ADDIS ABABA – Most African countries should still roll out the Oxford/AstraZeneca COVID vaccine despite questions over its use against a variant that emerged in South Africa, the continent’s health watchdog said.

“We will not be walking away from AstraZeneca vaccines at all,” John Nkengasong, director of the Africa Centres for Disease Control and Prevention (Africa CDC), told a press conference.

The variant has now been found in six other countries across the continent, Nkengasong said — Botswana, Comoros, Ghana, Kenya, Mozambique and Zambia.

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But there have been no “systematic studies over time” demonstrating that the variant is dominant in any of them, he said. 

“This is a good vaccine without the variant, and the variant will only impact if the variant is overwhelming in the country,” he said. 

In the vast majority of African countries where the variant has not been detected, “we recommend that they proceed with the rollout of the AstraZeneca vaccine,” Nkengasong said.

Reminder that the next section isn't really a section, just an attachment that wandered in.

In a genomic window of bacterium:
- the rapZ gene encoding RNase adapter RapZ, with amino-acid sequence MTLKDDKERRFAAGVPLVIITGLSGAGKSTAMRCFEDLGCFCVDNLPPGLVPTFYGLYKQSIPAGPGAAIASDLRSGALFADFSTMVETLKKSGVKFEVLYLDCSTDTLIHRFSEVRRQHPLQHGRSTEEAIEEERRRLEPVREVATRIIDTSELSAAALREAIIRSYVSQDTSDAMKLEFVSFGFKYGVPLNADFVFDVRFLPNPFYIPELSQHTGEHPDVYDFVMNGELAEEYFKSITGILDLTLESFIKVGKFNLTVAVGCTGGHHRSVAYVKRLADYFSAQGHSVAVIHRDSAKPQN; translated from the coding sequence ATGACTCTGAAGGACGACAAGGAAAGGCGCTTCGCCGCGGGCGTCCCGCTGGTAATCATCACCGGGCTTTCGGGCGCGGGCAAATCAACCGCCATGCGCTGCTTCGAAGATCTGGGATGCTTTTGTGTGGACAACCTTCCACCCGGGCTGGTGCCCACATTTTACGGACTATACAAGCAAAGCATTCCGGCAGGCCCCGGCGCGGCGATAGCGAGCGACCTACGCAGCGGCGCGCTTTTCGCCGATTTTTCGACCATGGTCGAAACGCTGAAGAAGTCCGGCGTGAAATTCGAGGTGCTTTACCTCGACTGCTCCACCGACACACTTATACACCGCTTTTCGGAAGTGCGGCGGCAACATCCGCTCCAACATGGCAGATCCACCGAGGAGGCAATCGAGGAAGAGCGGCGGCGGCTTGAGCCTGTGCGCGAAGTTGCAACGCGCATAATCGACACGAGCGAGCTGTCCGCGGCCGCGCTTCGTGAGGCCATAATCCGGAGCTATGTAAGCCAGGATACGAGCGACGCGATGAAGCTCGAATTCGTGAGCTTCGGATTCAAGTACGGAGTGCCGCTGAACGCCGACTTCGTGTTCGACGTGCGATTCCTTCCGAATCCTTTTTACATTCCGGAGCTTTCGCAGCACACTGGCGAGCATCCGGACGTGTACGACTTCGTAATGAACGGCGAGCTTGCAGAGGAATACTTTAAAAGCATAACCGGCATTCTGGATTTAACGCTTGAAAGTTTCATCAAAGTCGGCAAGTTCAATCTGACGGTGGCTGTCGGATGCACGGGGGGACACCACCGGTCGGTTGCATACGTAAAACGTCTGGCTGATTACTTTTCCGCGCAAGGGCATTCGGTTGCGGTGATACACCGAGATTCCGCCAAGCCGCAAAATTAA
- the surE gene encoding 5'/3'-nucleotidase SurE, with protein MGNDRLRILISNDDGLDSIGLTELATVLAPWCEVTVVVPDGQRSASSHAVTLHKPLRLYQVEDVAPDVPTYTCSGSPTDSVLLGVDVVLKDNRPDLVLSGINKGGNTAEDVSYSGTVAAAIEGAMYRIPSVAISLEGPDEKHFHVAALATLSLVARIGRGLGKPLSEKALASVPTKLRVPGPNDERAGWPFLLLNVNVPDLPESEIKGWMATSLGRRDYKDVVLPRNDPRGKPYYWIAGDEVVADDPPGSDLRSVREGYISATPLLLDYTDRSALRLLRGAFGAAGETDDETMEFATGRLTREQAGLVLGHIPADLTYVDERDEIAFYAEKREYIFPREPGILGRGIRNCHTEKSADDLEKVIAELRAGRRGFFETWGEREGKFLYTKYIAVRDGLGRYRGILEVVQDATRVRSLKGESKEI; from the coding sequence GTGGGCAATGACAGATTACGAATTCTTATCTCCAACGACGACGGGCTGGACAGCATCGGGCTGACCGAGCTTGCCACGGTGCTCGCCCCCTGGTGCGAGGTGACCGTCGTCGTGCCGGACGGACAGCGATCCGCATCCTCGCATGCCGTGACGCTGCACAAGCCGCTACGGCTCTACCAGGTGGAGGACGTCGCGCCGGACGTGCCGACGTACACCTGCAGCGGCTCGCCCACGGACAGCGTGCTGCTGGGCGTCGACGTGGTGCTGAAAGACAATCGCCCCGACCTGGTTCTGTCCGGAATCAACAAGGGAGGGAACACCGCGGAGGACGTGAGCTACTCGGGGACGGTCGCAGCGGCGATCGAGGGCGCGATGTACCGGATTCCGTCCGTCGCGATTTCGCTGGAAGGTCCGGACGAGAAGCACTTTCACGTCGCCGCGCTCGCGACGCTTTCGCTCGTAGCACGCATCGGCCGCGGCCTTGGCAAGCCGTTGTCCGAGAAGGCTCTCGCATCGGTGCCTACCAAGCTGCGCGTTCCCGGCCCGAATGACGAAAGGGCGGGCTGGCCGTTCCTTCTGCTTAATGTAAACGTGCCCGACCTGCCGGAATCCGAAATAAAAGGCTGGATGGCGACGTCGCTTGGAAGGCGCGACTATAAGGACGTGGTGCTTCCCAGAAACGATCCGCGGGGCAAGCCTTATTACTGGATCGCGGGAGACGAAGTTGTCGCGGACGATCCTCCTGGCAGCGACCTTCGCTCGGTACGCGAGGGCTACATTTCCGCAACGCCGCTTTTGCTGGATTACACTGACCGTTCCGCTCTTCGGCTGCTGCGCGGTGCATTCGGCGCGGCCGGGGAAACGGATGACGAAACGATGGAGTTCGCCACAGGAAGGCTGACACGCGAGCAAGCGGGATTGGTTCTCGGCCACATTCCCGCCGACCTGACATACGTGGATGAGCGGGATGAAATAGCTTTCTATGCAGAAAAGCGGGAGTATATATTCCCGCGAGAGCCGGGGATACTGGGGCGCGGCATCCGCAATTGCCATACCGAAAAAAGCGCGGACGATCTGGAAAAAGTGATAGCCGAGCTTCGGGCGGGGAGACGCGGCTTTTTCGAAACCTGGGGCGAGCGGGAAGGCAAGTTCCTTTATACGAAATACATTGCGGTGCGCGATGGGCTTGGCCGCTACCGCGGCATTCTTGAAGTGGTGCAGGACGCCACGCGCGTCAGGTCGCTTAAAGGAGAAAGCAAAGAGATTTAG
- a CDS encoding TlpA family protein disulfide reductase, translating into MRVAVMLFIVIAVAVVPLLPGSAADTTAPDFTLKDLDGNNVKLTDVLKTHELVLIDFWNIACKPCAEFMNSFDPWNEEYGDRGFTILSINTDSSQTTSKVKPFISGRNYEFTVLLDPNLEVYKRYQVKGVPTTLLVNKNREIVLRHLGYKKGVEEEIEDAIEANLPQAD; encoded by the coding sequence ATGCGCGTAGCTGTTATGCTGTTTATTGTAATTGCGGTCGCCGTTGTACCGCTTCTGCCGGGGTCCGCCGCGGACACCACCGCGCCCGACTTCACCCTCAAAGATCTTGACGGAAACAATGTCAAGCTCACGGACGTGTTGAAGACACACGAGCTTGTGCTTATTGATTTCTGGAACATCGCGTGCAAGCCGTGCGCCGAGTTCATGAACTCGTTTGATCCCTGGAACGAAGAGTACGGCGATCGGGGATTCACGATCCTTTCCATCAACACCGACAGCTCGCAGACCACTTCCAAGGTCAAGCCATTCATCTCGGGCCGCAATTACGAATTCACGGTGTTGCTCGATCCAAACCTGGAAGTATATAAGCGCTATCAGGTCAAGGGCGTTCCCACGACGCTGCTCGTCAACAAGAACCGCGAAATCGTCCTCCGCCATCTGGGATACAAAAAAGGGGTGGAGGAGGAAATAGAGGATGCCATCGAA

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“For countries that have not identified this variant, there is absolutely no reason why it should not be used there.” 

South African authorities said on Sunday they were delaying the start of a much-anticipated vaccination campaign — scheduled to have begun this week with a first batch of one million Oxford/AstraZeneca doses — after a study showed the jabs failed to prevent mild and moderate infection from the variant.

On Wednesday, the government said it would begin the inoculation campaign with Johnson & Johnson shots and was considering trading its AstraZeneca stockpile. 

But South African health experts have also suggested vaccinating several thousand people with AstraZeneca to see if it protects against severe cases of the variant.